Undergraduate Academic Council

Meeting Date:
Thursday, March 18, 2004, 9:45 AM-11:00 AM.

Deborah Bernnard, Gerald Burke, Richard Collier, Robert Gibson, Anne Hildreth, Sue Phillips, Joan Savitt, Helene Scheck, Greg Stevens

Minutes from the March 11, 2004 meeting were reviewed and corrections acknowledged. The minutes, with required updates, were approved.

Chair’s Report:
- All UAC bills since September, 2003 have been passed by Senate and signed by the President.
- The proposed pilot for advisement and registration of new freshmen was discussed at the
3/15/04 Senate meeting. It was noted that EPC would review the policy at their next meeting.
The Chair also mentioned that UAC did not vote since certain points within the proposal are
undergoing further revision and overall policy issues need to be considered by UAC before
UAC votes on whether to endorse the proposal or not.

Social Welfare Major

Social Welfare major graduates will have a responsibility to provide services to vulnerable populations in our society. The School of Social Welfare is concerned that students who cannot master the course content in a reasonable time period are not able to become competent social work professionals. Grades lower than C twice in the same core course or in three different core courses indicate that a student is having difficulty in absorbing the material and carrying out the assignments necessary to perform as a professional social worker. Each core course meets the pre-requisite for the next course or courses in the sequence. If students have to repeat courses, they must wait until the course is offered again the following year. They also may not take other courses for which the course to be repeated is the pre-requisite. Thus, it could take several extra years to reach graduation, allowing the persistence of false hopes in the student. Also, since the number of field placements is not unlimited, it may close other students out of this major. A warning from the office of the Dean of the School of Social Welfare that any additional grade lower than a C in a core course will result in termination from the major will be sent to a student who (1) receives a grade of C- or lower in a core course, and (2) receives a grade of C- or lower in two different core courses, even having repeated such courses and earned a grade of C or better. The student has an option to utilize the School grievance process and may also petition for reinstatement in the major after a period of one semester. The Committee voted to pass the proposal after wording is amended under the “Procedural Process” section. Dick Collier will contact the School of Social Welfare regarding the changed wording.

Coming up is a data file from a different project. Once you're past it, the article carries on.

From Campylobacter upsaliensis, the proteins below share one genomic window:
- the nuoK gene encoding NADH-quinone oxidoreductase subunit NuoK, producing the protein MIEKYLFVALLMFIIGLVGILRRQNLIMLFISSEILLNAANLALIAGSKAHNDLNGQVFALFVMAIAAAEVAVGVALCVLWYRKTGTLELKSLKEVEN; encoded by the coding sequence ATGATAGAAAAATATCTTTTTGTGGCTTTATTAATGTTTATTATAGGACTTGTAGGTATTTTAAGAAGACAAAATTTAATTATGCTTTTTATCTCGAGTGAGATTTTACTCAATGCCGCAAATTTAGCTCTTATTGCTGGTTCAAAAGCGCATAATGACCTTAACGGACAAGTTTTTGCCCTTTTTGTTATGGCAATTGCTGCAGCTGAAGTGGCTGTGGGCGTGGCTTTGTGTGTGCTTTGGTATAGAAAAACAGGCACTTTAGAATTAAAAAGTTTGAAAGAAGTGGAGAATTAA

Departmental, Free, and Applied Elective Credit

Per the Senate’s request, the Committee discussed the definition of applied elective and other types of credits and what to do about counting or not counting entire groups of courses for transfer credit at Albany. A copy of the policy from 1973, which was updated slightly in the 80’s, was reviewed. Transfer students and what we will or will not accept for transfer credits need to be discussed. ROTC, applied credits, or a combination can not exceed 12 credits. The definition of “liberal arts and sciences courses” was raised. The College of Arts & Science is considered a liberal arts curriculum, but there are some exceptions within certain majors. While a B.A. degree is considered liberal studies of the Arts, a B.S. degree involves more science courses. Concerning the prohibition on accepting “sectarian theology” credits, does a student have to accept the mission of the class in order to pass the course (e.g., Christian study classes)? Perhaps we should consider accepting 64 credits from a two-year school and then count backwards on what is required for a Bachelor’s degree at Albany? The Committee started to discuss the thought of working backwards from 120 to define what one would need to earn an Albany degree rather than trying to define what we could allow for transfer credit in the first place when the lecture center’s fire alarm system was activated and UAC adjourned. The discussion will continue at the next UAC meeting on 3/25/04.

The next Undergraduate Academic Council meeting will be held Thursday 3/18/04, 9:45 AM, LC-31.

Notes taken by Joanne Baronner, Undergraduate Studies